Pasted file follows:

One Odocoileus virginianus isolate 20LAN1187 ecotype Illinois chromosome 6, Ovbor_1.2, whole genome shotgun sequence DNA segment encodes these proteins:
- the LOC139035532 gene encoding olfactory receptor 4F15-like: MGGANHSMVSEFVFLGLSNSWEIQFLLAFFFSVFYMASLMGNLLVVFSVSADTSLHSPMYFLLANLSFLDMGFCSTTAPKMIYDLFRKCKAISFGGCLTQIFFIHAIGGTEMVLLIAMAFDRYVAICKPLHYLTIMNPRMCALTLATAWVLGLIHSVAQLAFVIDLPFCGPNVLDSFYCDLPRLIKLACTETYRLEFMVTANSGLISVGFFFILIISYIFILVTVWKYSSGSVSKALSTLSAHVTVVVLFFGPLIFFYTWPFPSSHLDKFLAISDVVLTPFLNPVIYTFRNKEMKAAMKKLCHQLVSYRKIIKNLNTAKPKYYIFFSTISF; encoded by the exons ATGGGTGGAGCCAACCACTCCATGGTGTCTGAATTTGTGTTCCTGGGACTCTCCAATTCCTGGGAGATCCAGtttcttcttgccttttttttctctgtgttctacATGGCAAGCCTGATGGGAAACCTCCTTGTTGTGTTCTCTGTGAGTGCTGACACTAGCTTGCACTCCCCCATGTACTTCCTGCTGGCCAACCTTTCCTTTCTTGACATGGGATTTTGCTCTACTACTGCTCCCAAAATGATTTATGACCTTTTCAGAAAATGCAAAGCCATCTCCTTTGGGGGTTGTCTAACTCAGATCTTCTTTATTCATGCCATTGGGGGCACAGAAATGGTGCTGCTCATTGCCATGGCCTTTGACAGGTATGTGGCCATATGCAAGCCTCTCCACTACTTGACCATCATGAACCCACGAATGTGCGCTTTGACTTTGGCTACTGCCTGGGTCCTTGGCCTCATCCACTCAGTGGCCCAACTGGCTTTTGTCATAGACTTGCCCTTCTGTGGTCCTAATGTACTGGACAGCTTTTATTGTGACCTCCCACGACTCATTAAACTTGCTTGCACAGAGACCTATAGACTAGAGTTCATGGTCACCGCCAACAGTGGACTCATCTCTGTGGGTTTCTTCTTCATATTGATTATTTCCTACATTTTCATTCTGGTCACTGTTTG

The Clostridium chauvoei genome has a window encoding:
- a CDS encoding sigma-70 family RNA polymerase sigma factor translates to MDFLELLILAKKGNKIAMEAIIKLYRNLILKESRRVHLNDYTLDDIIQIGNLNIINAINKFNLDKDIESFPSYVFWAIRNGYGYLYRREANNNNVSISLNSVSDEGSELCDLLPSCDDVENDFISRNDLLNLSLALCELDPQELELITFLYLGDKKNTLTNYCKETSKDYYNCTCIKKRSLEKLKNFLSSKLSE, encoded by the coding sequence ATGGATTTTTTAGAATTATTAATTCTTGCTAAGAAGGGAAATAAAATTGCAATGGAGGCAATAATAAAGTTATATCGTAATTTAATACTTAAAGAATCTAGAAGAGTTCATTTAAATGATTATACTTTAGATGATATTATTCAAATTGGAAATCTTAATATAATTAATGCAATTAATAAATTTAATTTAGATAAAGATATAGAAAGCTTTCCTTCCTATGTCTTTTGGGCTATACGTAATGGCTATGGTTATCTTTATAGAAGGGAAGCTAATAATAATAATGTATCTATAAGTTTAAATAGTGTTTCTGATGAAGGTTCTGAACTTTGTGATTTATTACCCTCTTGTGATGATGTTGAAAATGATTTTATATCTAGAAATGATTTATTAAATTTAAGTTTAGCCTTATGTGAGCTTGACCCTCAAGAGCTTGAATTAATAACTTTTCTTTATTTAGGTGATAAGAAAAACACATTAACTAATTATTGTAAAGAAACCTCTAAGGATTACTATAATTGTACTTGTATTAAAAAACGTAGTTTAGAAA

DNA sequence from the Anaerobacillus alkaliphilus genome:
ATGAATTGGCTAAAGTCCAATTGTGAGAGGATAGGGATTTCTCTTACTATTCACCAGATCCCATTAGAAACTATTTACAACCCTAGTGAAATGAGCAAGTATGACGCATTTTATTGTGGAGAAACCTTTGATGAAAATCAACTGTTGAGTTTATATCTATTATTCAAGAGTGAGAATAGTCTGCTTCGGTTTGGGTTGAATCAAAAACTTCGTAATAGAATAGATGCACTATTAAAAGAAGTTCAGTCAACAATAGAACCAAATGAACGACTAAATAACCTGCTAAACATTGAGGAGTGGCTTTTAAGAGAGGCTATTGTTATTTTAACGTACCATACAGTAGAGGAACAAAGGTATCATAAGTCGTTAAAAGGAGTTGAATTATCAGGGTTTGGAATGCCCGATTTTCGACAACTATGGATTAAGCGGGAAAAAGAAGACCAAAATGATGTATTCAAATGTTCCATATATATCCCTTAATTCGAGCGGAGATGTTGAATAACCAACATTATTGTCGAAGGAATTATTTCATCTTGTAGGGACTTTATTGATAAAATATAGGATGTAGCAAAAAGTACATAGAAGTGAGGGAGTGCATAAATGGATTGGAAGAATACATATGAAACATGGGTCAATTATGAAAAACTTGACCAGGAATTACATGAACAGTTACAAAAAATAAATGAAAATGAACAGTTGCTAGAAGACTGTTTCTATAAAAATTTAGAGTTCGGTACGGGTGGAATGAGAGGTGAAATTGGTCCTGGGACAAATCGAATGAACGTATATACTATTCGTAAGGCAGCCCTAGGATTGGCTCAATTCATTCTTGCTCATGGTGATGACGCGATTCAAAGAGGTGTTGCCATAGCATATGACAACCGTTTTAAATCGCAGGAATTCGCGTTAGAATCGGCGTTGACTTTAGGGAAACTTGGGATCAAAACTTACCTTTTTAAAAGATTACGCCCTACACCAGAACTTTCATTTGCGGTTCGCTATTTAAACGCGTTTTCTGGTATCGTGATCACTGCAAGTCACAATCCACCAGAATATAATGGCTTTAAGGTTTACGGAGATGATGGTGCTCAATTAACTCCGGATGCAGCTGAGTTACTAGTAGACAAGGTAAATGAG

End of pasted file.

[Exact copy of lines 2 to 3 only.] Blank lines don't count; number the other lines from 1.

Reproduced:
- the LOC139035532 gene encoding olfactory receptor 4F15-like: MGGANHSMVSEFVFLGLSNSWEIQFLLAFFFSVFYMASLMGNLLVVFSVSADTSLHSPMYFLLANLSFLDMGFCSTTAPKMIYDLFRKCKAISFGGCLTQIFFIHAIGGTEMVLLIAMAFDRYVAICKPLHYLTIMNPRMCALTLATAWVLGLIHSVAQLAFVIDLPFCGPNVLDSFYCDLPRLIKLACTETYRLEFMVTANSGLISVGFFFILIISYIFILVTVWKYSSGSVSKALSTLSAHVTVVVLFFGPLIFFYTWPFPSSHLDKFLAISDVVLTPFLNPVIYTFRNKEMKAAMKKLCHQLVSYRKIIKNLNTAKPKYYIFFSTISF; encoded by the exons ATGGGTGGAGCCAACCACTCCATGGTGTCTGAATTTGTGTTCCTGGGACTCTCCAATTCCTGGGAGATCCAGtttcttcttgccttttttttctctgtgttctacATGGCAAGCCTGATGGGAAACCTCCTTGTTGTGTTCTCTGTGAGTGCTGACACTAGCTTGCACTCCCCCATGTACTTCCTGCTGGCCAACCTTTCCTTTCTTGACATGGGATTTTGCTCTACTACTGCTCCCAAAATGATTTATGACCTTTTCAGAAAATGCAAAGCCATCTCCTTTGGGGGTTGTCTAACTCAGATCTTCTTTATTCATGCCATTGGGGGCACAGAAATGGTGCTGCTCATTGCCATGGCCTTTGACAGGTATGTGGCCATATGCAAGCCTCTCCACTACTTGACCATCATGAACCCACGAATGTGCGCTTTGACTTTGGCTACTGCCTGGGTCCTTGGCCTCATCCACTCAGTGGCCCAACTGGCTTTTGTCATAGACTTGCCCTTCTGTGGTCCTAATGTACTGGACAGCTTTTATTGTGACCTCCCACGACTCATTAAACTTGCTTGCACAGAGACCTATAGACTAGAGTTCATGGTCACCGCCAACAGTGGACTCATCTCTGTGGGTTTCTTCTTCATATTGATTATTTCCTACATTTTCATTCTGGTCACTGTTTG

The Clostridium chauvoei genome has a window encoding: